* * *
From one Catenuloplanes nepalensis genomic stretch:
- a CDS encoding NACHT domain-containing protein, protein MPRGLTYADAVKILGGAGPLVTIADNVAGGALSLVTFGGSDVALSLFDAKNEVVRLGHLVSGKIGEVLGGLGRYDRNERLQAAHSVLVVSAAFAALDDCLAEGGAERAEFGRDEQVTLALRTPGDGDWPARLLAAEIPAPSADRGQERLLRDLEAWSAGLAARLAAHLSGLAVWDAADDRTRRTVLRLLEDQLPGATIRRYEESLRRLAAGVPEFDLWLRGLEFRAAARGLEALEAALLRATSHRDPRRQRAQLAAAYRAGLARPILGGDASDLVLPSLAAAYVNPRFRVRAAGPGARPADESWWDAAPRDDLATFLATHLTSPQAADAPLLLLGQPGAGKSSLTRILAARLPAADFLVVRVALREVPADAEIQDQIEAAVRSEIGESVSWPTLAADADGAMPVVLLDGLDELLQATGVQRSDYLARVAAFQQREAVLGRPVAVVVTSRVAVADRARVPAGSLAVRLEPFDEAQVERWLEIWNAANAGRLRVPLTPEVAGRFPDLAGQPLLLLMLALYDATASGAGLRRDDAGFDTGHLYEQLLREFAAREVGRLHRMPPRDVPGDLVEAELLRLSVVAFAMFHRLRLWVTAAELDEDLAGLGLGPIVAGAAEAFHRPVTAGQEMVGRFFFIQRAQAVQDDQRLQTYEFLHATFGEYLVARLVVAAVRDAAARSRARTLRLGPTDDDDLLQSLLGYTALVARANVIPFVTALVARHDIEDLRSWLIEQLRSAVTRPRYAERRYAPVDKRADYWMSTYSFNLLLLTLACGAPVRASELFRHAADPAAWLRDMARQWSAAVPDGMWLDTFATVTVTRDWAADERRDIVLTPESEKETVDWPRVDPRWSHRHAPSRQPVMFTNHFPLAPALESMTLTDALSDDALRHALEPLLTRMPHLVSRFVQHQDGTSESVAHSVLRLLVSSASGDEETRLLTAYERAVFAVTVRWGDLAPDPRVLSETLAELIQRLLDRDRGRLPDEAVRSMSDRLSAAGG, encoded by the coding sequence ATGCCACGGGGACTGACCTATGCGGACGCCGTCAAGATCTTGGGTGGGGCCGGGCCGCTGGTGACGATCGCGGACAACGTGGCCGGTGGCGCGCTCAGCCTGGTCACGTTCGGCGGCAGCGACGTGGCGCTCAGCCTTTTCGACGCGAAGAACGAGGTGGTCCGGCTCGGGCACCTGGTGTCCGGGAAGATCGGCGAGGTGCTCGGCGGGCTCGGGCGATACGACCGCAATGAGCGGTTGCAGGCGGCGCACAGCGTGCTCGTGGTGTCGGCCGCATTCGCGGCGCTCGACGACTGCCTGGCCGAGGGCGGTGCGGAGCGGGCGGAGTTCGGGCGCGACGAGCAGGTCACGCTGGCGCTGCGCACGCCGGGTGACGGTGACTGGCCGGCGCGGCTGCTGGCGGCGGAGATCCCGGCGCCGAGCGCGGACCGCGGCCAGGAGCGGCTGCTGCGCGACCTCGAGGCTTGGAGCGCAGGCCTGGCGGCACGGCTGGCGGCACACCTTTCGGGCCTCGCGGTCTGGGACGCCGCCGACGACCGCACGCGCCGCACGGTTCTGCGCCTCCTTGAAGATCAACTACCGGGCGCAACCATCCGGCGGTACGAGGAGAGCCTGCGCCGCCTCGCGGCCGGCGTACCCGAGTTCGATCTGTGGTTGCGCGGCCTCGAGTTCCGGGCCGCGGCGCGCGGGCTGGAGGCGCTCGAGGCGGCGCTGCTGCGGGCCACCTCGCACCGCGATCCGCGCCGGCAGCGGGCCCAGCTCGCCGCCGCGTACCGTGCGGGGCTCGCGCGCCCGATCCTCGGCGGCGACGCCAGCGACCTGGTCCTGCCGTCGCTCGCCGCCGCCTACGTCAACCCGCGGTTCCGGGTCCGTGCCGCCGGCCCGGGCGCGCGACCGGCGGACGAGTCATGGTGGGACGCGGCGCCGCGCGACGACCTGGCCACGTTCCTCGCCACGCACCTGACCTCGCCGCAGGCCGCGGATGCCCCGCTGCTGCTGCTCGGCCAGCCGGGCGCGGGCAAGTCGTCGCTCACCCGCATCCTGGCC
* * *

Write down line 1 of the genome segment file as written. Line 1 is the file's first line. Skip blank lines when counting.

From one Catenuloplanes nepalensis genomic stretch: